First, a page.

Few dealers have made as significant a contribution to the art market as Jospeh Duveen, who, in the first half of the 20th century, made a fortune by selling Old Master works to the ultra-wealthy. “Duveen—who became Lord Duveen of Millbank before he died in 1939, at the age of sixty-nine—noticed that Europe had plenty of art and America had plenty of money, and his entire astonishing career was the product of that simple observation,” wrote S. N. Behrman in a 1951 New Yorker article titled “The Days of Duveen.” That magazine piece is among the inspirations for Wes Anderson’s newest film, The French Dispatch, which concerns three journalists and their famous stories. In homage to the New Yorker, Anderson’s French Dispatch features several discrete segments, each of which includes a film within a film. The first of those segments is “The Concrete Masterpiece,” in which J. K. L. Berensen (Tilda Swinton), a writer for the French Dispatch, introduces us to the art dealer Julien Cadazio (Adrien Brody).
Duveen and Cadazio share little resemblance, other than that they viewed themselves as arbiters of value. Duveen shaped the tastes of the most legendary American millionaires of the time, selling to Andrew Mellon, J. P. Morgan, Henry Clay Frick, and Benjamin Altman. Duveen practically invented the trick of buying pieces for such astronomical prices that he was able to convince his clients that these works were highly valuable. According to the New Yorker profile, once when Duveen bought an aristocratic portrait from a titled Englishwoman, he persuaded her to sell it to him for £25,000, as opposed to the £18,000 she had initially asked. He was aware of the exorbitant price he could sell it for, and couldn’t in good conscience rob the woman. He also knew that, in raising his own offer, he could later demand a greater sum for the painting. In effect, he had driven up the value of his own inventory simply through shrewd maneuvering.
Duveen earned millions of dollars by accruing crown jewels from Europe and bringing them across the pond to the U.S. to sell to the newly rich, who lacked family heirlooms of their own. If Duveen’s life story now seems somewhat stale, it’s because we too easily forget just what a controversial figure he was. Between his flair for drama and his intense competitiveness, he got himself into all sorts of trouble. In 1921, one client made the mistake of showing Duveen a 16th-century Italian painting he was thinking of buying from another dealer. Duveen took one look at the painting, flared his nostrils, and shook his head sadly. “I sniff fresh paint,” he reportedly said. The implication that the work was a fake resulted in years of litigation and a settlement that cost Duveen $575,000—the equivalent of $14 million today.
Like Duveen, Cadazio is a wily seller, willing to pay any price necessary to corner markets and assert his own ideas, but Anderson isn’t necessarily interested in historical accuracy. Where Duveen was charming, Cadazio is aggressive, a bad boy with an edge. It’s hard to imagine someone like Cadazio milling around with the likes of Mellon or Frick, or the Americans of the early oil boom.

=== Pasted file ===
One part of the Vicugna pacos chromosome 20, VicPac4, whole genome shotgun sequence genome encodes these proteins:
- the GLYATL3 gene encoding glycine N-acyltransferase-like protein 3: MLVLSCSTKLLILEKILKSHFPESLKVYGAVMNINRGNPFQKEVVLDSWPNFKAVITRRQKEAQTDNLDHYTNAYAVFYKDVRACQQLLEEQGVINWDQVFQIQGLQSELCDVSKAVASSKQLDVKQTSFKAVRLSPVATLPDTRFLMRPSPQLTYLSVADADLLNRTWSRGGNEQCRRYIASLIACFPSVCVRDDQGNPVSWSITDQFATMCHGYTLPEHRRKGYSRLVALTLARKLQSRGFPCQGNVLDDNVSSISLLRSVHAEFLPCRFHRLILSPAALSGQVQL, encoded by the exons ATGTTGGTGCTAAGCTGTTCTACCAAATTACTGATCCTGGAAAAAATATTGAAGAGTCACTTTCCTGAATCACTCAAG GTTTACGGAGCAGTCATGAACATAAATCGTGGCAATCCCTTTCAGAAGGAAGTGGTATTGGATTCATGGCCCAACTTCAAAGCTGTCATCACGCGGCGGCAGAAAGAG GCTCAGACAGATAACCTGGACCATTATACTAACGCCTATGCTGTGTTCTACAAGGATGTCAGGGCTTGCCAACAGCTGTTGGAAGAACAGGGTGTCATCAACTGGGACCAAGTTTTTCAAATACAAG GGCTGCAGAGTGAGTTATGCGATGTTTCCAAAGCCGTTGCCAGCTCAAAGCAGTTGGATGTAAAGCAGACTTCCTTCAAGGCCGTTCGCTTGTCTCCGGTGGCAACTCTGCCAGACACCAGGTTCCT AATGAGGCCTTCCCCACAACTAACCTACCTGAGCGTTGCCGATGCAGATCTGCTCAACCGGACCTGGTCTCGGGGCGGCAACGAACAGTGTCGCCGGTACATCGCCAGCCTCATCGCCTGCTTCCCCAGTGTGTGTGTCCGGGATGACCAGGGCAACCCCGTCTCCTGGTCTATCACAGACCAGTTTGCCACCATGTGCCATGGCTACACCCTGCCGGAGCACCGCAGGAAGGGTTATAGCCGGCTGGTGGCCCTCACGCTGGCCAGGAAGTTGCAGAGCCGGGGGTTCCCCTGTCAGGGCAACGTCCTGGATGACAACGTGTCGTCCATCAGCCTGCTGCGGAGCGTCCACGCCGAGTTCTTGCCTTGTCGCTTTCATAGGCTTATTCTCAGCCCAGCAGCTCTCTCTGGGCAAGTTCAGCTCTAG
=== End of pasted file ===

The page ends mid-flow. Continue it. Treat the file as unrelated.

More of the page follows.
In The French Dispatch, Cadazio is in prison for committing tax evasion. While doing time, Cadazio comes across a painting created by the fictional Moses Rosenthaler (Benicio Del Toro) during a therapeutic art class. Wild strokes of pink, purple, and red form the glowing center of the painting before its borders fade into black. Titled Simon Naked Cell Black J Hobby Room, the work is billed within the film as the first truly modern masterpiece.
Rosenthaler makes these abstract works while his warden—Simone (Léa Seydoux), who is also his lover—poses in the nude for him. (The artist is in prison for beheading two men, one by accident, the other in self defense.) Cadazio buys this painting for much more than Rosenthaler is asking for it—a page out of Duveen’s playbook—and the dealer brings it to his uncles with a plan.
Cadazio proposes that the family stop selling Old Masters and start pushing contemporary art. To convince his uncles of Rosenthaler’s talent, he shows them a picture of a sparrow that he drew in 45 seconds. Cadazio labels it “perfect.” Rosenthaler could make representative art, but he thinks the abstract work is better. “And I sort of agree with him,” Cadazio says. After touring the painting around, Cadazio drums up a fervor for more of Rosenthaler’s work. After three years of waiting, Cadazio arranges a viewing of Rosenthaler’s new masterpieces for his clients. They go on view not in a gallery but inside the prison where Rosenthaler is an inmate. In typical Anderson fashion, slapstick comedy ensues.
At the heart of characters like Duveen or Cadazio is an age-old question: do dealers love art as much as they say, or are they really just enamored of the money they make? With Duveen, one could never be sure. In his New Yorker profile, Behrman wrote of Duveen, “Each picture he had to sell, each tapestry, each piece of sculpture was the greatest since the last one and until the next one.”
With Cadazio, the answer to that question is more clear-cut. When Cadazio enters the prison, he immediately judges Rosenthaler’s new works to be a successes. But there’s a small problem: Rosenthaler has painted the works directly onto the prison wall. Cadazio takes back his compliments and insults the artist, because after all, how can anyone sell a prison wall? What a failure!
But Anderson offers his dealer a kind of redemption: Cadazio learns to love the work he cannot sell. There’s fairy-tale reward for his change of heart, as a famous American collector, Upshur “Maw” Clampette (Lois Smith), agrees to pay to have the work airlifted from the prison and placed in her collection in Kansas. It’s unlikely that even someone of Duveen’s stature could have gotten the likes J. P. Morgan to go to such a length for an amazing work of art.